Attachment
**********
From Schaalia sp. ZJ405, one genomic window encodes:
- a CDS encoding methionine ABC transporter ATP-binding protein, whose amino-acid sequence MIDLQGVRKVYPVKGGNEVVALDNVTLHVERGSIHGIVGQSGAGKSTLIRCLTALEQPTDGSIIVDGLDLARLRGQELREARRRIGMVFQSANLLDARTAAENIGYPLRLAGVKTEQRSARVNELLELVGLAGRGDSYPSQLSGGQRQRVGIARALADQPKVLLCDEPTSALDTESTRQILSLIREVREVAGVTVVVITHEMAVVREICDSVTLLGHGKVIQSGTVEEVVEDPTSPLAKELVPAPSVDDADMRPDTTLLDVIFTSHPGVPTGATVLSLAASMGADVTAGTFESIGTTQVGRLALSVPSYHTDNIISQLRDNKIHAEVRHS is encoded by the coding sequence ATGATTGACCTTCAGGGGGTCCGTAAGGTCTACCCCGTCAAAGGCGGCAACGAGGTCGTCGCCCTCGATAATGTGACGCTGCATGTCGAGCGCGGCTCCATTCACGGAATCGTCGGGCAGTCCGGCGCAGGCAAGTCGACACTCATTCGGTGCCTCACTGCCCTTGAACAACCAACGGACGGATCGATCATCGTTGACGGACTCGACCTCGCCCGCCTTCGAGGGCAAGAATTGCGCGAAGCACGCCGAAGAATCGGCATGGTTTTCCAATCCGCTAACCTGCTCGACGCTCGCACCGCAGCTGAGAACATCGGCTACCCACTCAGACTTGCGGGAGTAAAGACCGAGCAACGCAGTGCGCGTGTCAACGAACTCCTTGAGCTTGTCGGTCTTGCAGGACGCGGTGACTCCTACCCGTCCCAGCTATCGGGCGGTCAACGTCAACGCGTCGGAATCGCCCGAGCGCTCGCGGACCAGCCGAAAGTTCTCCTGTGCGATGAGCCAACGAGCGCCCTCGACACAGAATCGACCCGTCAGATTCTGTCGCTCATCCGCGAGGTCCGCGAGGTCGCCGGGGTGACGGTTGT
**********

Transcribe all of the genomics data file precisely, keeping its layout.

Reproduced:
From Schaalia sp. ZJ405, one genomic window encodes:
- a CDS encoding methionine ABC transporter ATP-binding protein, whose amino-acid sequence MIDLQGVRKVYPVKGGNEVVALDNVTLHVERGSIHGIVGQSGAGKSTLIRCLTALEQPTDGSIIVDGLDLARLRGQELREARRRIGMVFQSANLLDARTAAENIGYPLRLAGVKTEQRSARVNELLELVGLAGRGDSYPSQLSGGQRQRVGIARALADQPKVLLCDEPTSALDTESTRQILSLIREVREVAGVTVVVITHEMAVVREICDSVTLLGHGKVIQSGTVEEVVEDPTSPLAKELVPAPSVDDADMRPDTTLLDVIFTSHPGVPTGATVLSLAASMGADVTAGTFESIGTTQVGRLALSVPSYHTDNIISQLRDNKIHAEVRHS is encoded by the coding sequence ATGATTGACCTTCAGGGGGTCCGTAAGGTCTACCCCGTCAAAGGCGGCAACGAGGTCGTCGCCCTCGATAATGTGACGCTGCATGTCGAGCGCGGCTCCATTCACGGAATCGTCGGGCAGTCCGGCGCAGGCAAGTCGACACTCATTCGGTGCCTCACTGCCCTTGAACAACCAACGGACGGATCGATCATCGTTGACGGACTCGACCTCGCCCGCCTTCGAGGGCAAGAATTGCGCGAAGCACGCCGAAGAATCGGCATGGTTTTCCAATCCGCTAACCTGCTCGACGCTCGCACCGCAGCTGAGAACATCGGCTACCCACTCAGACTTGCGGGAGTAAAGACCGAGCAACGCAGTGCGCGTGTCAACGAACTCCTTGAGCTTGTCGGTCTTGCAGGACGCGGTGACTCCTACCCGTCCCAGCTATCGGGCGGTCAACGTCAACGCGTCGGAATCGCCCGAGCGCTCGCGGACCAGCCGAAAGTTCTCCTGTGCGATGAGCCAACGAGCGCCCTCGACACAGAATCGACCCGTCAGATTCTGTCGCTCATCCGCGAGGTCCGCGAGGTCGCCGGGGTGACGGTTGT